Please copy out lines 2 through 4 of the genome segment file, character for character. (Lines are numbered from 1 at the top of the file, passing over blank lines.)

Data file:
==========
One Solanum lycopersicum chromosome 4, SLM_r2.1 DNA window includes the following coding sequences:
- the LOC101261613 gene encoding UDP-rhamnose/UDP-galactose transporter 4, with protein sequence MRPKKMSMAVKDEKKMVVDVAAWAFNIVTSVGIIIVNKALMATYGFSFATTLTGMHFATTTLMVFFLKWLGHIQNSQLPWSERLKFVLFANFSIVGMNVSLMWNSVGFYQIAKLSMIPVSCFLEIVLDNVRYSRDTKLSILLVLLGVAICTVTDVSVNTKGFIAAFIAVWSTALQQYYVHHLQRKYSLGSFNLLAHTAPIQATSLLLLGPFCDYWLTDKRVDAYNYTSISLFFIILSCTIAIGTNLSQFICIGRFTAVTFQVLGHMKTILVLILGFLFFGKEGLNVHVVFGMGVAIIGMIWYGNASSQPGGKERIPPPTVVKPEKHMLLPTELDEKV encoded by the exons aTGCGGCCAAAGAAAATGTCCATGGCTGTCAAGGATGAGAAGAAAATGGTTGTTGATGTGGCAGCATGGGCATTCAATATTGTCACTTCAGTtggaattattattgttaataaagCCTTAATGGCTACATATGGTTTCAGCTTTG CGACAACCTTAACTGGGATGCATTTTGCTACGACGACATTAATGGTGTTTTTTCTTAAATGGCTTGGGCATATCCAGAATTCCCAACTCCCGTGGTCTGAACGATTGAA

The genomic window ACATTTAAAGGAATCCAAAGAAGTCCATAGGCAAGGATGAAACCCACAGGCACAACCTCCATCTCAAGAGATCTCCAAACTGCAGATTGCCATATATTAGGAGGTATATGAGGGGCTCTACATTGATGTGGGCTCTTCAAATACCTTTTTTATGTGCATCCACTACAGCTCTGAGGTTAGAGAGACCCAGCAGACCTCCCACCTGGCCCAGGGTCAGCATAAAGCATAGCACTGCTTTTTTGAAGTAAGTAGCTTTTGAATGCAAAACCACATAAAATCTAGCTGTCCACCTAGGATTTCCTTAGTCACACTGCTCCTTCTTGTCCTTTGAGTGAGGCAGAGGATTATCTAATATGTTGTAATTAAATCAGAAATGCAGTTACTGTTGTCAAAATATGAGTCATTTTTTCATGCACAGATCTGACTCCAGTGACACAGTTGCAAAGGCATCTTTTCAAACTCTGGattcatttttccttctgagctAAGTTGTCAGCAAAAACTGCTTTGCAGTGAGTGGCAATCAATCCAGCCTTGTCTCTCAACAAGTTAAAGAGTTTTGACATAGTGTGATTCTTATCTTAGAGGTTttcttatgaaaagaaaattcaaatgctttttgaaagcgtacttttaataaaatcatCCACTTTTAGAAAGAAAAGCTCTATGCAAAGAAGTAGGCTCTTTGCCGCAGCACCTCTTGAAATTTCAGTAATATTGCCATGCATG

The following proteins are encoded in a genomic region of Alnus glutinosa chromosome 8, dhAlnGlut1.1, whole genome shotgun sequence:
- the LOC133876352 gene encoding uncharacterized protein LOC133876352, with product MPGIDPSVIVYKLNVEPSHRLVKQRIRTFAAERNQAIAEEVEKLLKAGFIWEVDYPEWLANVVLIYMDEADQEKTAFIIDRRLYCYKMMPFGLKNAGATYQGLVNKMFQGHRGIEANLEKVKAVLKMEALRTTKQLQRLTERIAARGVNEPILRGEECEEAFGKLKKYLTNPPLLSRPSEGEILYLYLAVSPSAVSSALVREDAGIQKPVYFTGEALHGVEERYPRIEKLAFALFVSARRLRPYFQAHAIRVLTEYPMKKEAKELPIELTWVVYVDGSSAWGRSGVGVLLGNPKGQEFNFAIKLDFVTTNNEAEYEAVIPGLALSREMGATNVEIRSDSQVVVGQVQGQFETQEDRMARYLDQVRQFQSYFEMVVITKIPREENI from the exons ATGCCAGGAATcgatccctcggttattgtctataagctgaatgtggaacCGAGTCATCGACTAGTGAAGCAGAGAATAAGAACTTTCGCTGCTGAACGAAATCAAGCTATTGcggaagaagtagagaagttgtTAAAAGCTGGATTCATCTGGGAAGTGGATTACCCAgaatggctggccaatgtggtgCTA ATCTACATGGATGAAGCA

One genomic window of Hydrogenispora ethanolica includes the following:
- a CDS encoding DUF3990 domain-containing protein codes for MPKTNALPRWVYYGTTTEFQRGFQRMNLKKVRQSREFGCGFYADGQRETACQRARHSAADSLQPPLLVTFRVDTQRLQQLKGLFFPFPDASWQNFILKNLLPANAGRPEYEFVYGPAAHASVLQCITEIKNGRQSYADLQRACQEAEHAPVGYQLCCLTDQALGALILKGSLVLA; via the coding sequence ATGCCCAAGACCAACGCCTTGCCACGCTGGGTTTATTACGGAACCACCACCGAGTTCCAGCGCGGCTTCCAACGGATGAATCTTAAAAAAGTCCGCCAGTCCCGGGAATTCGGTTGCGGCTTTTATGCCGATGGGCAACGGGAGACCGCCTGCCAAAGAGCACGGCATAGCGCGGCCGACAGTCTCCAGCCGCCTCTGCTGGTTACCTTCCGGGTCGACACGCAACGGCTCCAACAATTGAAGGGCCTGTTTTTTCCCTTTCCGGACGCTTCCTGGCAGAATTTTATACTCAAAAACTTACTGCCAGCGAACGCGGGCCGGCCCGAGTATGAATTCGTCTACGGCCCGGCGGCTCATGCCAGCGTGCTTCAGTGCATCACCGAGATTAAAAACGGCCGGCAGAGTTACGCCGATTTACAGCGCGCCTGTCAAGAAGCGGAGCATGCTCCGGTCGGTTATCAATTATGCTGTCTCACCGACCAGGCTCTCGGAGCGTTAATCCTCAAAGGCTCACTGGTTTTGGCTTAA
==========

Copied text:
- the LOC101261613 gene encoding UDP-rhamnose/UDP-galactose transporter 4, with protein sequence MRPKKMSMAVKDEKKMVVDVAAWAFNIVTSVGIIIVNKALMATYGFSFATTLTGMHFATTTLMVFFLKWLGHIQNSQLPWSERLKFVLFANFSIVGMNVSLMWNSVGFYQIAKLSMIPVSCFLEIVLDNVRYSRDTKLSILLVLLGVAICTVTDVSVNTKGFIAAFIAVWSTALQQYYVHHLQRKYSLGSFNLLAHTAPIQATSLLLLGPFCDYWLTDKRVDAYNYTSISLFFIILSCTIAIGTNLSQFICIGRFTAVTFQVLGHMKTILVLILGFLFFGKEGLNVHVVFGMGVAIIGMIWYGNASSQPGGKERIPPPTVVKPEKHMLLPTELDEKV encoded by the exons aTGCGGCCAAAGAAAATGTCCATGGCTGTCAAGGATGAGAAGAAAATGGTTGTTGATGTGGCAGCATGGGCATTCAATATTGTCACTTCAGTtggaattattattgttaataaagCCTTAATGGCTACATATGGTTTCAGCTTTG CGACAACCTTAACTGGGATGCATTTTGCTACGACGACATTAATGGTGTTTTTTCTTAAATGGCTTGGGCATATCCAGAATTCCCAACTCCCGTGGTCTGAACGATTGAA

The genomic window ACATTTAAAGGAATCCAAAGAAGTCCATAGGCAAGGATGAAACCCACAGGCACAACCTCCATCTCAAGAGATCTCCAAACTGCAGATTGCCATATATTAGGAGGTATATGAGGGGCTCTACATTGATGTGGGCTCTTCAAATACCTTTTTTATGTGCATCCACTACAGCTCTGAGGTTAGAGAGACCCAGCAGACCTCCCACCTGGCCCAGGGTCAGCATAAAGCATAGCACTGCTTTTTTGAAGTAAGTAGCTTTTGAATGCAAAACCACATAAAATCTAGCTGTCCACCTAGGATTTCCTTAGTCACACTGCTCCTTCTTGTCCTTTGAGTGAGGCAGAGGATTATCTAATATGTTGTAATTAAATCAGAAATGCAGTTACTGTTGTCAAAATATGAGTCATTTTTTCATGCACAGATCTGACTCCAGTGACACAGTTGCAAAGGCATCTTTTCAAACTCTGGattcatttttccttctgagctAAGTTGTCAGCAAAAACTGCTTTGCAGTGAGTGGCAATCAATCCAGCCTTGTCTCTCAACAAGTTAAAGAGTTTTGACATAGTGTGATTCTTATCTTAGAGGTTttcttatgaaaagaaaattcaaatgctttttgaaagcgtacttttaataaaatcatCCACTTTTAGAAAGAAAAGCTCTATGCAAAGAAGTAGGCTCTTTGCCGCAGCACCTCTTGAAATTTCAGTAATATTGCCATGCATG

The following proteins are encoded in a genomic region of Alnus glutinosa chromosome 8, dhAlnGlut1.1, whole genome shotgun sequence: